Once again the Carling Cup is proving to be an exciting competition for Gunners fans. I think this competition has enjoyed something of a renaissance in recent years. Everyone has entirely given up hope that this tournament may ever be taken seriously, and as a result it is acknowledged as ample opportunity for the big boys to demonstrate the hidden gems in their youth and reserve sides. Given Wenger's unrivalled eye for talent, the Carling Cup has become an exciting opportunity to view the rough diamonds of our academy before Wenger shapes them into the shiniest of gems.
Past years have seen the likes of Fabregas, Senderos, Clichy and van Persie bled and bred into first team regulars. The new crop promises to be just as prosperous. The new lad Denilson impressed, he is most unBrazilian in the tackle and looks comfortable in possession, at times his decision making let him down, but this is to be expected from a lad of 18. Alexandre Song also went about his job impressively, thwarting West Brom's tenacious attacks and bringing the ball out of defensive areas with poise. Unfortunately, he will probably continue to be ridiculed by those of you who have never seen him play! In fact, he was very Gilberto like, quietly industrious, but inestimably effective. The back four coped comfortably with WBA's aerial bombardment. Djourou and Senderos have a clear understanding and both performed excellently. Particularly Djourou, who did not let John Hartson win a header all evening (though one suspects if the ball were a cheeseburger, Hartson would have won everytime!) Young Matt Connolly did o.k out of position at full back, obviously he was instructed not to bomb forward too much. Clichy was a little rusty, but he's always been a player who requires a few games to really get back into the swing of proceedings.
Walcott looked effective in patches, but was anonymous for large parts of the match. This is also to be expected for a lad of his age, I worry that Gooners expect too much from him. It's going to be a steep learning curve, but this boy has undisputed talent, and boy can he run! There are few things that surprise me on a football pitch these days, but Theo's pace has to be seen to be believed. There was a point in the first half when a ball broke loose in midfield, about 70-30 in the favour of Johnathan Greening. When Theo effortlessly showed him a clean pair of heels, I was left unconciously blurting out expletives.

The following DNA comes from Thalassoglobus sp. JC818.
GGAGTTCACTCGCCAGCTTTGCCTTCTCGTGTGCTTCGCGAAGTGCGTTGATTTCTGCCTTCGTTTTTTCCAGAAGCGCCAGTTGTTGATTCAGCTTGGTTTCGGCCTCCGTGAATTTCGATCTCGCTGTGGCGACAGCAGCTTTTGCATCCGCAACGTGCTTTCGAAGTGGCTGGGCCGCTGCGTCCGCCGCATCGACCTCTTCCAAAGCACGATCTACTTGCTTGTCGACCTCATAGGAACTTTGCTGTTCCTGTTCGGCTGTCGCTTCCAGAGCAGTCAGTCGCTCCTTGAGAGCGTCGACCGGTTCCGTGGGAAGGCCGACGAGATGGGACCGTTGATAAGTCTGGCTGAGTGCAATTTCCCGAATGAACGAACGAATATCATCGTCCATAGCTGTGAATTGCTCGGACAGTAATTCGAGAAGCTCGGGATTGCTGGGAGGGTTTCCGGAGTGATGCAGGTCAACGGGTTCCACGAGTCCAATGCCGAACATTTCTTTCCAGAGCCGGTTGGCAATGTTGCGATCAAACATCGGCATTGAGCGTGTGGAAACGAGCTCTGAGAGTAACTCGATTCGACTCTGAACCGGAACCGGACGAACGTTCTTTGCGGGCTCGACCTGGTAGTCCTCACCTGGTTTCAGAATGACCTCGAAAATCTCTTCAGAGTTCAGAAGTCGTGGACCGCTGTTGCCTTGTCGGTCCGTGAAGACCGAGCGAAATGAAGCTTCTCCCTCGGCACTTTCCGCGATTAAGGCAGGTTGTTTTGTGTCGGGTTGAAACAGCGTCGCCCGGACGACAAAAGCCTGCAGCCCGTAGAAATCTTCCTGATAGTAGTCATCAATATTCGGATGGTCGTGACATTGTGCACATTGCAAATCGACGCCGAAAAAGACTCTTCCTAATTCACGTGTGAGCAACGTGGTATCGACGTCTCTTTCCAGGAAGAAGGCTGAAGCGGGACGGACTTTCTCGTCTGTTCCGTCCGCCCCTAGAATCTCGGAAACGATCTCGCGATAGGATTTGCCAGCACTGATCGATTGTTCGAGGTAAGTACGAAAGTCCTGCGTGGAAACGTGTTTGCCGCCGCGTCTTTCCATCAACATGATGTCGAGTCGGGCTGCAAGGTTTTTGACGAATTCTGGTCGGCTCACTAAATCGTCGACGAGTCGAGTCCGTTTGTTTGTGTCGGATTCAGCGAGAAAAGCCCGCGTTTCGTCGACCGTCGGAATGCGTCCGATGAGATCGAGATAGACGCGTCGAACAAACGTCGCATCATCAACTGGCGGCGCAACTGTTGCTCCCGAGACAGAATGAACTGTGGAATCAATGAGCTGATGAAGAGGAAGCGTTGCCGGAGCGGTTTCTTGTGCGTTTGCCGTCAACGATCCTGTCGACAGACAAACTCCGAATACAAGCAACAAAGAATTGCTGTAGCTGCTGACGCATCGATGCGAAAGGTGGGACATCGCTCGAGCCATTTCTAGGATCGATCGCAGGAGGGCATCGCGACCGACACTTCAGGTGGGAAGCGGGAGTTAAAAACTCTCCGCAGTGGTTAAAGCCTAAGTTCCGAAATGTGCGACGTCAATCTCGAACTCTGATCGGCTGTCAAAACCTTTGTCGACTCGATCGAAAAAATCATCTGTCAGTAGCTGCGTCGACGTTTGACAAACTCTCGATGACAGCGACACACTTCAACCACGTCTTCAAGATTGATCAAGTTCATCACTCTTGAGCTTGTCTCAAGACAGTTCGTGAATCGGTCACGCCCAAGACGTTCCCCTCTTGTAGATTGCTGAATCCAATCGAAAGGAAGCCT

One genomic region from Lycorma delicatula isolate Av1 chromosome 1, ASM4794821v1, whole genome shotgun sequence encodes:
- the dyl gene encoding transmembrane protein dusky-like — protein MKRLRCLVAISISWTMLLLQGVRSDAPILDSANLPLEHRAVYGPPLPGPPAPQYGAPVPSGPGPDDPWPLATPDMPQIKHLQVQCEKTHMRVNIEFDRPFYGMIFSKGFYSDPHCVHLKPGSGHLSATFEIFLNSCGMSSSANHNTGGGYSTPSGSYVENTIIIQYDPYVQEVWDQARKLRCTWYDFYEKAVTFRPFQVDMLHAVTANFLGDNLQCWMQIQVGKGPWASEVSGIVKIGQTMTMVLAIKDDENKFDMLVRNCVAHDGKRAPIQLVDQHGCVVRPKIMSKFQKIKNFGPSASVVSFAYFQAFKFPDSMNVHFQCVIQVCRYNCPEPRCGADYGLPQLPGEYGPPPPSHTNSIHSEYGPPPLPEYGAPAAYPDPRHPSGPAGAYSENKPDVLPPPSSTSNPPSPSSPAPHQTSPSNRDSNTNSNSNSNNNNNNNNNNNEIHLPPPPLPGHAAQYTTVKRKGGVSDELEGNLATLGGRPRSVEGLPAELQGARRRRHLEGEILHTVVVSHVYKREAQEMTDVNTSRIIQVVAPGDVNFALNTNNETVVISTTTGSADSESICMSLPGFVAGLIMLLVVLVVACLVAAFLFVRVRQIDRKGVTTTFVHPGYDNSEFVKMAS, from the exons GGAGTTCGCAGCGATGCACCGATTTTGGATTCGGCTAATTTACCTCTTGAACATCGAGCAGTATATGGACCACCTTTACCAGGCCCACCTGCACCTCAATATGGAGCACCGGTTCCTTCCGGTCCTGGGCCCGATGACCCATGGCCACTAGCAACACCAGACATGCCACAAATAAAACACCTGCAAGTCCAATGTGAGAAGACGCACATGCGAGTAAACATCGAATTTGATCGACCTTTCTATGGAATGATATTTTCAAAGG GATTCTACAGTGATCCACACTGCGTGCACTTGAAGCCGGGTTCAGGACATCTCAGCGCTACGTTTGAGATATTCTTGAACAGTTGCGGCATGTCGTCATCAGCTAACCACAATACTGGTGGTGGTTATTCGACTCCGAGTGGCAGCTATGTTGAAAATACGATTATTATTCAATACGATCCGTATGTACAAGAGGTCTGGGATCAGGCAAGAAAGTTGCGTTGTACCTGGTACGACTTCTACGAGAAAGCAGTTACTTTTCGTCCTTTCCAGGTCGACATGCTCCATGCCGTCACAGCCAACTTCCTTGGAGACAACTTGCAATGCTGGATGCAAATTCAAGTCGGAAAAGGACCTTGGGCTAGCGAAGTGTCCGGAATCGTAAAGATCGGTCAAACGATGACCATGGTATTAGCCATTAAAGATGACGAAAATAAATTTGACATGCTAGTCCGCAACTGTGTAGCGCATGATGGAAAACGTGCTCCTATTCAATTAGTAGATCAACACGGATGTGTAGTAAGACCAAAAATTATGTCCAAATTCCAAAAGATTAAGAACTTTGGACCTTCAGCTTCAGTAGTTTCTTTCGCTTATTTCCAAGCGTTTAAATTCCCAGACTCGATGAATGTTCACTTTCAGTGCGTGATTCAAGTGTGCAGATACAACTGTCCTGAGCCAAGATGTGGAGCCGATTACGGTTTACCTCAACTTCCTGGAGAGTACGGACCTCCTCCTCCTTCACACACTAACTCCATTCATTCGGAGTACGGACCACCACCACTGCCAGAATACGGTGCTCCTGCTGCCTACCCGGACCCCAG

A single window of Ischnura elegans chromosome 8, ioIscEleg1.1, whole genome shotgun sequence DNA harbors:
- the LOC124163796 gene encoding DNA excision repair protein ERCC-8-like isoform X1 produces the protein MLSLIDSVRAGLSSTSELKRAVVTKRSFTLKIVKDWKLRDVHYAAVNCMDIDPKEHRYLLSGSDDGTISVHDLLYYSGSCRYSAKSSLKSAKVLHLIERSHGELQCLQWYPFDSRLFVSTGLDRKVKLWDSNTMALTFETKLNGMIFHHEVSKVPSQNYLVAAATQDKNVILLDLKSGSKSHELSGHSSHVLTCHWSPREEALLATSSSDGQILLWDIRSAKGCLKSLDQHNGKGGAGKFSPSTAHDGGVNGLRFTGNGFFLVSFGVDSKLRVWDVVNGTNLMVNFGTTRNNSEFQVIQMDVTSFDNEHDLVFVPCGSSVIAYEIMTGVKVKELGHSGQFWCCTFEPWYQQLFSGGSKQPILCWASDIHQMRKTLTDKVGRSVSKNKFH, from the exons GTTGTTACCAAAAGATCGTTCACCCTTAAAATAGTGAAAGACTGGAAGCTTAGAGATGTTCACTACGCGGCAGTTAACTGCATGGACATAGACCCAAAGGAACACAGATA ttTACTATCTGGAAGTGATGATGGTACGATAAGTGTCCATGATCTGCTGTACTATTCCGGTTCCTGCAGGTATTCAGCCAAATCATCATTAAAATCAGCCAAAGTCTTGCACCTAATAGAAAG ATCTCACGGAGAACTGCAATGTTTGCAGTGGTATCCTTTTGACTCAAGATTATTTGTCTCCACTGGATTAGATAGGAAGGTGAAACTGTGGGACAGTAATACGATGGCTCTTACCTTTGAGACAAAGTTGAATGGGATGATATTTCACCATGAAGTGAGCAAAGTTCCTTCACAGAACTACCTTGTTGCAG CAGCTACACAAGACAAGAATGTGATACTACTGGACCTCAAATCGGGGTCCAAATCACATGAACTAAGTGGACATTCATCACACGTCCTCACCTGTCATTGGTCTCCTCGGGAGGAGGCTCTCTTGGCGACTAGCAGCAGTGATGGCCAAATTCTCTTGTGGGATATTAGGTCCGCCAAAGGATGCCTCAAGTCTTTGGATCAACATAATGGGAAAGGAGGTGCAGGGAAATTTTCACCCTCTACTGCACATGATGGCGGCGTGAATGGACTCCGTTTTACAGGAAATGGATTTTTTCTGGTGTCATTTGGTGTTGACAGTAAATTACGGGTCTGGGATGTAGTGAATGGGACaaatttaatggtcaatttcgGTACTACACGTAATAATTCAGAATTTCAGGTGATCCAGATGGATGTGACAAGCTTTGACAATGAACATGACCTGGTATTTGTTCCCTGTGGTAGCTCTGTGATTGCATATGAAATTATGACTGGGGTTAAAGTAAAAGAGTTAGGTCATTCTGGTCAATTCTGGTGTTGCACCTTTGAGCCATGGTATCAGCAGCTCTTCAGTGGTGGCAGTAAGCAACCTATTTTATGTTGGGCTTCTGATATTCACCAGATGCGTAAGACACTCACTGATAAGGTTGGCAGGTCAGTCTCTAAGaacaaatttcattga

But the player who really stole the show was Jeremie Aliadiere- and not just because of his goals. Ali demonstrated the promise he showed as a teenager, which injuries cruelly seem to have curtailed. But playing from a wide left attacking position, Jeremie constantly tied West Brom defenders in knots with his hypnotic dribbling. With Adebayor withdrawn early through injury, Aliadiere assumed the mantle of lone frontman with relish. Dropping deep to pick up the ball from Song and Denilson and terrifying the Baggies defence with his mesmeric ball control and lightning turns. I also think with Adebayor out for the forseeable future, Ali sniffed a real chance to get first team coverage- and on this showing he would not disappoint! It was another one of his mazy runs which drew the penalty, cutting inside Steve Watson, an experienced defender who could do nothing but haul him down in the box. Flamini, being the most experienced outfield player, picked up the ball for the penalty, but Aliadiere took it off him and cooly dispatched the penalty.
His second goal was of Henryesque technique. Walcott drilled in a low free kick, and the French striker met the ball with a sweet first time volley with the ball arriving at him at pace. Thereafter he developed another Henry trait, the swagger. He sought to saunter through the West Brom defence time and time again. Not only in search of his hat trick, but setting up team mates and creating opportunities. He chased lost causes and even won flick ons countless times against a quiet Curtis Davies. I remember seeing Aliadiere as a wee bairn in the Youth Cup winning side of 2001 and exclaiming that this was to be a star of the future. Unfortunately, lady luck was to conspire willfully against his knees! But given the enthusiasm and skill he has shown in this fixture, I certainly think he should be on the bench on saturday. I was a tad worried that frustration may have gotten the better of him with first team opportunities dwindling. But far from sulking, he got his head down and gave le boss a timely reminder of his talents.
As with every match, there were moments of comedy well worth recounting. Firstly, the considerable figure of John Hartson. He cuts a figure that would be laughed off of Hackney Marshes, he makes Frank Lampard look anorexic! The second was the match sponsor's man of the match Johnathan Greening. The announcement was met with hysterical laughter from the travelling Gooners as well as an audible groan from his own fans. Seconds before the announcement, my accompanist and I had been commenting on how ineffective he had been. In the dying embers of the game he then wildly miscued a clearance into the stand a matter of inches in front of the travelling support. Uproarious laughter ensued, with a rib tickling chorus of #man of the match you're havin' a laugh.# Greening shuffled off sheepishly, only too aware how poignant the comments were. LD.
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